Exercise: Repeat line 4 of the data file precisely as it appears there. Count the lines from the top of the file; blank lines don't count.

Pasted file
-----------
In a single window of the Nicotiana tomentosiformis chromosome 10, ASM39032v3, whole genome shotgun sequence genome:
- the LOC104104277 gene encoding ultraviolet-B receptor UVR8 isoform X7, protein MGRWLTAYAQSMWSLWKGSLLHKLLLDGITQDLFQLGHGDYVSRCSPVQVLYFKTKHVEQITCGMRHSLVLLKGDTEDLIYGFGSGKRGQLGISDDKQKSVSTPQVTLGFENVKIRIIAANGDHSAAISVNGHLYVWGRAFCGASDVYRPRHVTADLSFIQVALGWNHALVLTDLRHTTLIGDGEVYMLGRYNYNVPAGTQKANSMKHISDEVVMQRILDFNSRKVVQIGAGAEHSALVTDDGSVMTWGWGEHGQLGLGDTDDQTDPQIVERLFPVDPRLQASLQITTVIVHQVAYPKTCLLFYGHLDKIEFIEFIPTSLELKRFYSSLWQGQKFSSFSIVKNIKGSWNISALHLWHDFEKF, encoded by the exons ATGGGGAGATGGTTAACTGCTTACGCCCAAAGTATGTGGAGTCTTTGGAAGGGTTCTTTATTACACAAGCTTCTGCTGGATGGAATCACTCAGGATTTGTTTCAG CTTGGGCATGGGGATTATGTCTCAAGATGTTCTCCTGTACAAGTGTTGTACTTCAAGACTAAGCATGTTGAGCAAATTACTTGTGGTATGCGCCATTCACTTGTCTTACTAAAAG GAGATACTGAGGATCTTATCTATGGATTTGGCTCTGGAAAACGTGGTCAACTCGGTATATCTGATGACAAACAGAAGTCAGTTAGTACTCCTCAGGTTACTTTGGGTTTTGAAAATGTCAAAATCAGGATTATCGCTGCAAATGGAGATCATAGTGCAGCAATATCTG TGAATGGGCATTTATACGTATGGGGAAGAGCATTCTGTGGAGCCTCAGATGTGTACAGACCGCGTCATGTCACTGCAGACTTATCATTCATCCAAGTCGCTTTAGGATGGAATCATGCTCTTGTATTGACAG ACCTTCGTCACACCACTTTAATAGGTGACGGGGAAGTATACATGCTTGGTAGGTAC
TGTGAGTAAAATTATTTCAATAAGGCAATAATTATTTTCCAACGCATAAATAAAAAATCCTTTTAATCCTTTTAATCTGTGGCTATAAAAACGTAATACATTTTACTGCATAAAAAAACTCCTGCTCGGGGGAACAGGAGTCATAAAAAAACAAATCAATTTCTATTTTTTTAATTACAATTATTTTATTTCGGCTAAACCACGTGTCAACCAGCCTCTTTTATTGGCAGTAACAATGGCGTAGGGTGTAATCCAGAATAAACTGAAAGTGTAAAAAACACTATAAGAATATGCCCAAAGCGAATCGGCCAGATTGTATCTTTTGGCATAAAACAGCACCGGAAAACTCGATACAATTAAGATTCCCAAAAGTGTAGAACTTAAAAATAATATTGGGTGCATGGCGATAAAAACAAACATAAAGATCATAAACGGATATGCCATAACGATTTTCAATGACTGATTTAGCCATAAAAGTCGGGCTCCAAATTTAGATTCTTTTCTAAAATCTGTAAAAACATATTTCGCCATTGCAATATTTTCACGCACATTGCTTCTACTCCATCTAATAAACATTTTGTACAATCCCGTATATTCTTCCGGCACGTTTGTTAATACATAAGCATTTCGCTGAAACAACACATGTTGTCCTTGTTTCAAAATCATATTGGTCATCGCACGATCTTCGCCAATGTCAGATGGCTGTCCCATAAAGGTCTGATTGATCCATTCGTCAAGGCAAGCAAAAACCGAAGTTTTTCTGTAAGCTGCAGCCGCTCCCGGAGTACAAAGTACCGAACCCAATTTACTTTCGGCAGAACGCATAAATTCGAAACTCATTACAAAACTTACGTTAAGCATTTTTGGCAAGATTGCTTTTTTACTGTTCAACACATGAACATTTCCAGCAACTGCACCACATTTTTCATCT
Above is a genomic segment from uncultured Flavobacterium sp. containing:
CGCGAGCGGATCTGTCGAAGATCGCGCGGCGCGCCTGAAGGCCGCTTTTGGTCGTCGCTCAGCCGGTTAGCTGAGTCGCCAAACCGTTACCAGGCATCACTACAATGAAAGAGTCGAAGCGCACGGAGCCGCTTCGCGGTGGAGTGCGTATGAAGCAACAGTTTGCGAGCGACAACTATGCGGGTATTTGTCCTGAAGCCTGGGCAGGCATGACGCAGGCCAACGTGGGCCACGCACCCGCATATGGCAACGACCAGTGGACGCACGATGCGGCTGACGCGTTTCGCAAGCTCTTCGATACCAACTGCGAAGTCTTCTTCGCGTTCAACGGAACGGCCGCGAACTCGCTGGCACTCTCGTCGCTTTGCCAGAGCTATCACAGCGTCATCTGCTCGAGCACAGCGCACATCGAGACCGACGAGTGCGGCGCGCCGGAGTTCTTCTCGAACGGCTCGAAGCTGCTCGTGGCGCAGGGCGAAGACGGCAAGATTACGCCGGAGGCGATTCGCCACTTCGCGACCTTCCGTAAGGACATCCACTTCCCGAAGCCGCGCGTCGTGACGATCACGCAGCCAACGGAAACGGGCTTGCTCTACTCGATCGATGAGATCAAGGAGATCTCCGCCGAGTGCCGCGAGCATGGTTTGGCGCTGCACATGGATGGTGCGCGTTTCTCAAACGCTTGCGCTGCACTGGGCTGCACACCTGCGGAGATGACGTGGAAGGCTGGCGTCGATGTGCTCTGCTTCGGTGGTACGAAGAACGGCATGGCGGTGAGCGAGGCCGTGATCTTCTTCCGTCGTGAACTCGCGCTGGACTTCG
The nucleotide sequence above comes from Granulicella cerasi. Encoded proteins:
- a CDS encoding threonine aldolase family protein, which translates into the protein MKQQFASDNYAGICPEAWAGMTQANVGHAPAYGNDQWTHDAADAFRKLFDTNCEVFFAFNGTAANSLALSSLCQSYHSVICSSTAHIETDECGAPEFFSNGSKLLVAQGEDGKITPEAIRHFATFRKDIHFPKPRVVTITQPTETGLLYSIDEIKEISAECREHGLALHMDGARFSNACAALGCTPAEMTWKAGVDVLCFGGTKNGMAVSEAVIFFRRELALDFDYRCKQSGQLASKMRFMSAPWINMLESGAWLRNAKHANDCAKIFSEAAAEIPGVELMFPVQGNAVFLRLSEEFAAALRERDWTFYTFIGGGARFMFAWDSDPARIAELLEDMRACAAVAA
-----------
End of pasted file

Above is a genomic segment from uncultured Flavobacterium sp. containing: